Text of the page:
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Why women need to (literally) look out for their hearts

Outside a Georgia Aquarium ballroom filling with women wearing red, Sherry Kinard told me about the day she almost died.

She was 27 years old, had just given birth to a son. He was two months premature but healthy. Kinard had no reason but to believe better days were ahead. She was looking forward to moving into a new home and starting a family. Then five days after giving birth, she woke up and couldn’t breathe.

Kinard headed to the emergency room at Crawford Long Hospital, where she was immediately admitted.

It looked like a scene straight out of the popular television medical drama “ER,” she said.

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She hadn’t been there long when a doctor walked in with an echocardiogram machine.

I know what’s wrong and we can fix it, he told her, but right now, you’re in heart failure.

It has been nearly 16 years since Kinard, now 43, heard those words, but every day since then, she has been working to increase awareness about the dangers of heart disease among women.

It is why she and the steady stream of women arriving at the aquarium came to support the 10th annual Women’s Heart Healthy Luncheon sponsored by Morehouse School of Medicine and the volunteer support organization Women With Heart; why she takes every opportunity to share her story.

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And it is what drew me. Both my mother and oldest sister died from massive heart attacks. My mother was 43; my sister 59, so I know it could happen to me.

Heart disease is the leading cause of death for women in America, killing nearly 50,000 African-American women a year. Fifty thousand.

Are women more prone to getting it?

It depends, said Elizabeth Ofili, a cardiologist and senior associate dean at Morehouse School of Medicine

“Heart attacks are generally more severe in women than in men,” Ofili said. “In the first year after a heart attack, women are more than 50 percent more likely to die than men are. In the first six years after a heart attack, women are almost twice as likely to have a second heart attack.”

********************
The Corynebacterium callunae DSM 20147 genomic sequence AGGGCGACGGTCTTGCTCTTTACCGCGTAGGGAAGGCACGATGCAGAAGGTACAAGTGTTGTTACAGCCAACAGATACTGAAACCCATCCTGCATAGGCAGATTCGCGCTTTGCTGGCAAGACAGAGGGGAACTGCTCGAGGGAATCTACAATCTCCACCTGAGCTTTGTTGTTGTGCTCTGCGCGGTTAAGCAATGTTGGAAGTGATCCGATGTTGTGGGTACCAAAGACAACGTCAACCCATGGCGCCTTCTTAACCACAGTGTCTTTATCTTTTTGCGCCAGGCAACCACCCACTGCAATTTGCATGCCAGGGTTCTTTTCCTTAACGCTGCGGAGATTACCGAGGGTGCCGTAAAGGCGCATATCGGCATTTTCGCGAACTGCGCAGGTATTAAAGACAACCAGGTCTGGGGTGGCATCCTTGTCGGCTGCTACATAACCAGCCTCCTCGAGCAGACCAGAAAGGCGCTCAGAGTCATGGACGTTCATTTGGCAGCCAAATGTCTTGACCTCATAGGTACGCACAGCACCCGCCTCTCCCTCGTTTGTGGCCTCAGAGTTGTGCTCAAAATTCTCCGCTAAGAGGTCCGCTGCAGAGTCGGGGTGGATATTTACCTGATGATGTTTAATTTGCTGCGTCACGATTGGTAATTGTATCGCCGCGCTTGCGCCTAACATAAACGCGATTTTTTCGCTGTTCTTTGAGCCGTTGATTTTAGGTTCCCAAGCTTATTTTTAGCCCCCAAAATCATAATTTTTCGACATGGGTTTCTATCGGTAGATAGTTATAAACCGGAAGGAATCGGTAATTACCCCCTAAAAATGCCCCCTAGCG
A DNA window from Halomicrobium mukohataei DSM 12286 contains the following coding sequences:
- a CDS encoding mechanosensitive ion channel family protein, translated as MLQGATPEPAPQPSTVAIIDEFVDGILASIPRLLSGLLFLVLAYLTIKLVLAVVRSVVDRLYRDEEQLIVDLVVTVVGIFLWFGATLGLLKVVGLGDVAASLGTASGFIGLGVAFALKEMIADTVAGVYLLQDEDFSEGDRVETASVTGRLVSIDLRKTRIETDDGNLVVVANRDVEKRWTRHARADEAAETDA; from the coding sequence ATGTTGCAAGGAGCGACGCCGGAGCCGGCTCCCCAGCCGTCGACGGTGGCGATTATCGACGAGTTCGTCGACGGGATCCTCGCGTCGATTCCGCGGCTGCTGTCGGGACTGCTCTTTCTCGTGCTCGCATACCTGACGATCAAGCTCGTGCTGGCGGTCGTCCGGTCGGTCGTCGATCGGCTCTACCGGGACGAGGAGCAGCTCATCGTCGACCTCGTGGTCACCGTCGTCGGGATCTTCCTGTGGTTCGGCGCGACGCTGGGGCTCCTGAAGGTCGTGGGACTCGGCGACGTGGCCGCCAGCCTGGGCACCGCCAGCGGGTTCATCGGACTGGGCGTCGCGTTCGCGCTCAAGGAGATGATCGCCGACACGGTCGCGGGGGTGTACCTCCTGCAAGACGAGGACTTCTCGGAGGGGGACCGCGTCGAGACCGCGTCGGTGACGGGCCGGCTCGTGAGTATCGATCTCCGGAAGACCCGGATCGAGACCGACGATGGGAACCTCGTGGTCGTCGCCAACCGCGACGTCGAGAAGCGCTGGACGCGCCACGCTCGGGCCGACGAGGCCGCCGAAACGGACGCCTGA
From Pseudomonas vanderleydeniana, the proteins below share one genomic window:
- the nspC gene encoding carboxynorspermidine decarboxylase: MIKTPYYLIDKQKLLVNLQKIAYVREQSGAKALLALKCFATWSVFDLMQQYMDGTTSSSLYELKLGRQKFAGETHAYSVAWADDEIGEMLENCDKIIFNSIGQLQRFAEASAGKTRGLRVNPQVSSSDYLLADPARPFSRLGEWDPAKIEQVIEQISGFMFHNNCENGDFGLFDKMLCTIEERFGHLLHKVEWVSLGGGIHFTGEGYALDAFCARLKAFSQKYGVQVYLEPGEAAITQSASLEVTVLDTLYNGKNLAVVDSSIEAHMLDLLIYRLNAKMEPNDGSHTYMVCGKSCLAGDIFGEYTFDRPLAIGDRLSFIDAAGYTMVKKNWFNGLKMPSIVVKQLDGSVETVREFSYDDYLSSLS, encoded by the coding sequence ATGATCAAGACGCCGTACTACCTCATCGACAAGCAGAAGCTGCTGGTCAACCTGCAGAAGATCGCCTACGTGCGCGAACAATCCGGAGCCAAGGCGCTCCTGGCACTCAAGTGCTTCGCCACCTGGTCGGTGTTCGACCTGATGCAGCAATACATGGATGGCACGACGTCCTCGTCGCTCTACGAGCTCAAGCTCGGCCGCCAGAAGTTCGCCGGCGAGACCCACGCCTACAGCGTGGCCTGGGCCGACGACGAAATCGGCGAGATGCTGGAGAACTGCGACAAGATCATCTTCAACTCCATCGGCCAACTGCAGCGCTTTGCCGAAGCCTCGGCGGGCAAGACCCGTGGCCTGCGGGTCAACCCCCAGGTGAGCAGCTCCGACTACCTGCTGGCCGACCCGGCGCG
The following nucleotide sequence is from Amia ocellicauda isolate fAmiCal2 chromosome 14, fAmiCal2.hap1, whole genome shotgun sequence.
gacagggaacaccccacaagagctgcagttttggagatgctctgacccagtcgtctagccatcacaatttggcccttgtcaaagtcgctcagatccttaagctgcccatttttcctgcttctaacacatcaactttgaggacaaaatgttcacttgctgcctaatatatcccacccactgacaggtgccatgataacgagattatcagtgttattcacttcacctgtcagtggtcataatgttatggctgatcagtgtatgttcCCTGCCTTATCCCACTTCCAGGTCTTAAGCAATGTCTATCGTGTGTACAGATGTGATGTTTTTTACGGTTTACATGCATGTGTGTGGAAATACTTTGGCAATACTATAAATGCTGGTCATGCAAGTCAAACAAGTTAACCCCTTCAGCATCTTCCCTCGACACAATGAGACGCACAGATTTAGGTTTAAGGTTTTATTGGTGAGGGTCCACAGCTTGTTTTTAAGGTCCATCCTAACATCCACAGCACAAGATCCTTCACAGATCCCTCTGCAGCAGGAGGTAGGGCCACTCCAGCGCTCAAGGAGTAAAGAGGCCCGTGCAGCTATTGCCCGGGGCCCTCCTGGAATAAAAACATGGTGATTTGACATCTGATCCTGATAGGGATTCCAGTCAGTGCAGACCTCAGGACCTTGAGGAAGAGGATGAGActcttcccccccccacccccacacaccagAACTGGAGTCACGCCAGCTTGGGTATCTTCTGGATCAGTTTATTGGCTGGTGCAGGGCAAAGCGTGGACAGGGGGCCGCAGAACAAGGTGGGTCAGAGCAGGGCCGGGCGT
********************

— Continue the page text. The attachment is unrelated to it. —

And while more women died of heart disease each year than men, heart disease and related risk factors — high blood pressure, diabetes, family history and lack of physical activity — are often undiagnosed.

Kinard had no known risk factors. She was fit. She maintained a healthy diet. She had no family history of heart disease.

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But five days after giving birth on April 6, 2003, she returned to the hospital unable to breathe.

Kinard had peripartum cardiomyopathy, or postpartum cardiomyopathy, a rare form of heart failure that happens during the last month of pregnancy or up to five months after giving birth. Her heart was functioning at about 19 percent. Normal heart function is more like 55 percent.

According to Ofili, about 1,000 to 1,300 women develop the condition each year in the U.S. The underlying cause is unclear, but obesity, being of African descent, and genetics can play a role.

Like Kinard, many women recover normal heart function or stabilize on medicines.

Doctors told Kinard she couldn’t have more children. Any future pregnancy could put her at high risk of developing the same condition.

“That was devastating,” she said.

Each week, Gracie Bonds Staples will bring you a perspective on life in the Atlanta area. Life with Gracie runs online Tuesday, Thursday and alternating Fridays. (The Atlanta Journal-Constitution)

But Kinard already had her miracle baby, Jalen. He’s 15 now and one of the healthiest kids she knows. She has to take medication for the rest of her life but is otherwise healthy.

Here’s the thing that still keeps Kinard awake at night.

Too often, doctors miss postpartum cardiomyopathy.

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That may be, Ofili said, because symptoms can mimic those of third-trimester pregnancy, such as swelling in the feet and legs, and some shortness of breath.

That’s why it is important to get a checkup early if women have these symptoms, since tests like heart ultrasound will be needed to detect the reduced heart muscle function. While many cases improve with treatment, some may progress to severe heart failure requiring heart transplantation. Some women die.

As with any type of heart disease, Ofili said, there are preventive measures women can take to reduce risk factors. Those include not smoking, controlling blood pressure, treating diabetes, reducing cholesterol, having an active lifestyle; managing stress, and sleeping at least six hours each night.

For women, it is important to recognize that heart disease may not present with dramatic symptoms like severe chest pains. Symptoms like indigestion, shortness of breath or fatigue may signal a problem with your heart and should be checked out immediately.

This being the month we celebrate Valentine’s Day and host American Heart Month, it seems the perfect time to give our hearts — the ticker and the one who tickles our fancy — our full attention.

“Healthy relationships and a healthy love life is good for the heart,” Ofili said.

Find Gracie on Facebook (www.facebook.com/graciestaplesajc/) and Twitter (@GStaples_AJC) or email her at gstaples@ajc.com.

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